‘My roots are in West Brom I just loved all of the photographs as they captured every aspect of the wonderful, warm hearted Black Country people. Thank you. I shall revisit the Public again and again’

(Comment left by a visitor to Martin Parr’s exhibition)

It didn’t quite work, yet – but it was on its way to working. Its closure was a sad moment for many people, including me. It also seemed to underline how difficult it is to do something actually different. We’re told nowadays to ‘Think outside the box’ – such a cliché – but try to think creatively, though, really leave existing assumptions, and you’ll soon find the boundaries.

Joan Littlewood would have understood The Public, I think. She would have recognised too the difficulty of getting the powerful to accept such a different idea. Was it worth the cost?

…Part 4 tomorrow

More information

  • The Public Story, a website by Graham Peet and Linda Saunders, with whose permission the second block of photographs is included.

And the 2015 Turner Prize goes to… community art

‘If art isn’t about people and humanity, then what is it about?’

Hazel Tilley BBC Newsnight

The annual Turner Prize, established ‘to celebrate new developments in contemporary art’, is known for controversy. The debate usually turns on the question of whether the prize winner has exhibited art, rather than the more meaningful one of how good it is. This year has been different because the question being asked is whether the prize winners are even artists. And it is mostly being asked within the art world.

Assemble is a group of young architects, designers and activists who work with people to revive the places where they live. In just four years, they have created spaces for theatre and cinema, playgrounds and workshops.  Some of their work produces objects with obvious aesthetic intent, such as decorative fittings, but mostly it’s either very practical or social, intangible and also, in its way, very practical. It is a living example that there is no need to choose between use and ornament. It is also a great example of community art.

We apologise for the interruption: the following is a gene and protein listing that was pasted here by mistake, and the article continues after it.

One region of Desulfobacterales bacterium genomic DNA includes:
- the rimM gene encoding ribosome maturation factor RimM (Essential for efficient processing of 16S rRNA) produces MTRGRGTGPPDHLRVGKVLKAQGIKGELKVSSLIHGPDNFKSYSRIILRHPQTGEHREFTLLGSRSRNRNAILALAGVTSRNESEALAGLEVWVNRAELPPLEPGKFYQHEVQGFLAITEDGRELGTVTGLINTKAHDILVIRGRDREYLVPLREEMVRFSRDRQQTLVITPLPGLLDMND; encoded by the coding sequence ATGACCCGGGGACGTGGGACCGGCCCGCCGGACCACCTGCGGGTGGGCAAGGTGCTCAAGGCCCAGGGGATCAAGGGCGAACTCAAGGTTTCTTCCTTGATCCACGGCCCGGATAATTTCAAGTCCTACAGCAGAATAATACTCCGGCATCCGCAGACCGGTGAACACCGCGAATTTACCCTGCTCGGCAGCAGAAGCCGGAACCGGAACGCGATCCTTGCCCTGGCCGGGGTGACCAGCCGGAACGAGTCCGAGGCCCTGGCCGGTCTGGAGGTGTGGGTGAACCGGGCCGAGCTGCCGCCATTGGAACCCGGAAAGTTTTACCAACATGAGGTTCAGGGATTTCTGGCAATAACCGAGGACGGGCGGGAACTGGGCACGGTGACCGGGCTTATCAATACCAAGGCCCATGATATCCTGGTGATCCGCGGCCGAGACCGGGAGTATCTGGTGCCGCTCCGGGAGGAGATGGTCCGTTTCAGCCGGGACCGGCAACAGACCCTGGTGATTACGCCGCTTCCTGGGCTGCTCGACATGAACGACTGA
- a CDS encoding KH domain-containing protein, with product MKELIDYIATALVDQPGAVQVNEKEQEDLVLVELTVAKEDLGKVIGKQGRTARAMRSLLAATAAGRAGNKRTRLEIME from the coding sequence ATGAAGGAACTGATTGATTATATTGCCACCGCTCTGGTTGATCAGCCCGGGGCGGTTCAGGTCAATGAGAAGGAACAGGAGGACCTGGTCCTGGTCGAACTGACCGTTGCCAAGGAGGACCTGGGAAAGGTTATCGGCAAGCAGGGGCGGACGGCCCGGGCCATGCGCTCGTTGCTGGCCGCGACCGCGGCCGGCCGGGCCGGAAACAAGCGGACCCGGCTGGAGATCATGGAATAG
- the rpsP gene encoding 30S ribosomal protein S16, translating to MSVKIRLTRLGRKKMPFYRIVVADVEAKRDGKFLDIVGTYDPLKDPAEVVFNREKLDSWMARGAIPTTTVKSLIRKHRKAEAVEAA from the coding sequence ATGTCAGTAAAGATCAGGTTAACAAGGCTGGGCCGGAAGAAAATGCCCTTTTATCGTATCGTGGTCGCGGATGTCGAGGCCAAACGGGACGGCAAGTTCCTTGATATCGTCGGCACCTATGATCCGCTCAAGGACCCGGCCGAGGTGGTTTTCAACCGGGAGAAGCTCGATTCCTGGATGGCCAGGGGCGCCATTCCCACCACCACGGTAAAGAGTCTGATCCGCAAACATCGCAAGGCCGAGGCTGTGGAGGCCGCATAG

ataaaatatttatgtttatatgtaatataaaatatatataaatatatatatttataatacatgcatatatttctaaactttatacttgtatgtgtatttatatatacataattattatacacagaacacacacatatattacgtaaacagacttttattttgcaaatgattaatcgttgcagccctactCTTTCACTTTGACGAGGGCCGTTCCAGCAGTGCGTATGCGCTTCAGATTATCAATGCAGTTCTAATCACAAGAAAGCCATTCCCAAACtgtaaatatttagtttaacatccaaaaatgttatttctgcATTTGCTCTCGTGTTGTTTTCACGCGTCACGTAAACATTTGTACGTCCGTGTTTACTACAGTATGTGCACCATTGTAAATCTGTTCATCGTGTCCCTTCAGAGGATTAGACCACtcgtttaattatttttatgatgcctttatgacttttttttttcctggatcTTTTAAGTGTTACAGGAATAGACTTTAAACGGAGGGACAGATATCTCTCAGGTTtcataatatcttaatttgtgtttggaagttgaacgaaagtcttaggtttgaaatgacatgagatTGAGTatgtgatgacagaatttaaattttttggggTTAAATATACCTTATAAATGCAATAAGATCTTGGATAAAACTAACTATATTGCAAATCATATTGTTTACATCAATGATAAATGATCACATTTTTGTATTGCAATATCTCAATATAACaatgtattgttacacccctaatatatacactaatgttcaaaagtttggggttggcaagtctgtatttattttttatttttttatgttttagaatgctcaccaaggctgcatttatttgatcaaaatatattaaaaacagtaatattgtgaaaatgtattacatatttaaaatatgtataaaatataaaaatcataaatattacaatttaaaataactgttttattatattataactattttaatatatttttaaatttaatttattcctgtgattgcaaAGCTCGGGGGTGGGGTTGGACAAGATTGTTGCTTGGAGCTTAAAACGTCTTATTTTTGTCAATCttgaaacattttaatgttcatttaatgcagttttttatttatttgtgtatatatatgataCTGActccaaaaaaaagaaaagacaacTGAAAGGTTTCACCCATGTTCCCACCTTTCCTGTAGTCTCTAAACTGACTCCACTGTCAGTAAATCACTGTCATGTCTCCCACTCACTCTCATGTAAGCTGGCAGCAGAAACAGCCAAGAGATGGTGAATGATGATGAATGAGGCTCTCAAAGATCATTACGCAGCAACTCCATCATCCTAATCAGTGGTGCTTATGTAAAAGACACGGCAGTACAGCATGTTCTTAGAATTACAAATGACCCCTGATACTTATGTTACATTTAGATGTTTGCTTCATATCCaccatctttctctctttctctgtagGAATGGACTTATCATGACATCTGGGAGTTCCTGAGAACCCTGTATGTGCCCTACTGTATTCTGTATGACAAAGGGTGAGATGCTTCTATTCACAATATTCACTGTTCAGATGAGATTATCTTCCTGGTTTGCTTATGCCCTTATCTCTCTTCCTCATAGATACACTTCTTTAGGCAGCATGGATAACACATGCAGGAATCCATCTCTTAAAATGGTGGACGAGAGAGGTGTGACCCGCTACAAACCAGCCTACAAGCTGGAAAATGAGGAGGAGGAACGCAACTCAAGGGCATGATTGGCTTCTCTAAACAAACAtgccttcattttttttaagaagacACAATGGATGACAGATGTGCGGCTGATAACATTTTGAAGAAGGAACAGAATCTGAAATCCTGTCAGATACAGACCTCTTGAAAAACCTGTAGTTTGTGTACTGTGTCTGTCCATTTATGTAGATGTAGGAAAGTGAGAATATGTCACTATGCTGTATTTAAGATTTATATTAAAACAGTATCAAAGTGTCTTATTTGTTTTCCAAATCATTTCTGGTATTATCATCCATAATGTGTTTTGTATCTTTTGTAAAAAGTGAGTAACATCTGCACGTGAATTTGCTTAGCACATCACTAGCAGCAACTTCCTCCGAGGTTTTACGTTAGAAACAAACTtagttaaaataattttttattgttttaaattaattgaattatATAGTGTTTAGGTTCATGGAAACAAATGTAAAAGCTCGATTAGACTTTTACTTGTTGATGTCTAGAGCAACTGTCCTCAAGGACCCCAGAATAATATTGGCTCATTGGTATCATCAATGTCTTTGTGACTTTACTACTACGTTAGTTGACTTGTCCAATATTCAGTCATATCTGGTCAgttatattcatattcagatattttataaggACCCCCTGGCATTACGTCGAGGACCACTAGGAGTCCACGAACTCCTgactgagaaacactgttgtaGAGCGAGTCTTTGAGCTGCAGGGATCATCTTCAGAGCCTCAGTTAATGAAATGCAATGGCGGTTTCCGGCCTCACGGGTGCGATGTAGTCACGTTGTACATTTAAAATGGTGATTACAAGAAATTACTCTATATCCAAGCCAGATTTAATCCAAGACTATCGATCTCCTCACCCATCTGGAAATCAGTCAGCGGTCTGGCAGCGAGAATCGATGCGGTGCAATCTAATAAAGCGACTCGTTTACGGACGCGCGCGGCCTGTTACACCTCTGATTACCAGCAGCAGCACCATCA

Granby Four Streets (BBC Newsnight) - 2

Assemble was shortlisted for Granby Four Streets, a neighbourhood renewal project in Liverpool. Brought in by the Community Land Trust to work with residents who have battled for years to save their homes from neglect or demolition, the group have applied their skills to creating a sustainable vision for the area rooted in its tangible and intangible cultural heritage. So far, 10 houses have been renewed and a community workshop established in which people can make things that will contribute to the renovation of more buildings.

Granby Four Streets (BBC Newsnight) - 1

Crucially – though this isn’t mentioned in most of the current media coverage – Assemble describe themselves as ‘build[ing] on the hard work already done by local residents’. This was not some bright idea by a group of artists but creative support for what a community had already achieved. In that sense, though the form and approach belong to 2015, the work in Granby Four Streets echoes that of many community artists working in the 1970s and 1980s. The words of Joseph Halligan, one member of Assemble, could equally have been said 40 years ago:

‘I think the idea that art is something that can only be created by someone that declares themselves an artist is maybe not the best thing. I believe that anyone can create art, and art should be for everyone.’

What makes community art practice different – and important –is that you don’t need to be an artist to do it, even to initiate it: you just need to make art. That is still a surprisingly controversial idea.

This report from BBC Newsnight gives an outsider’s perspective on Assemble’s work.

And this blog post gives a glimpse of the same experience from the other side. I tip my hat to Assemble and to the residents and campaigners of Granby Four Streets: prize winners all.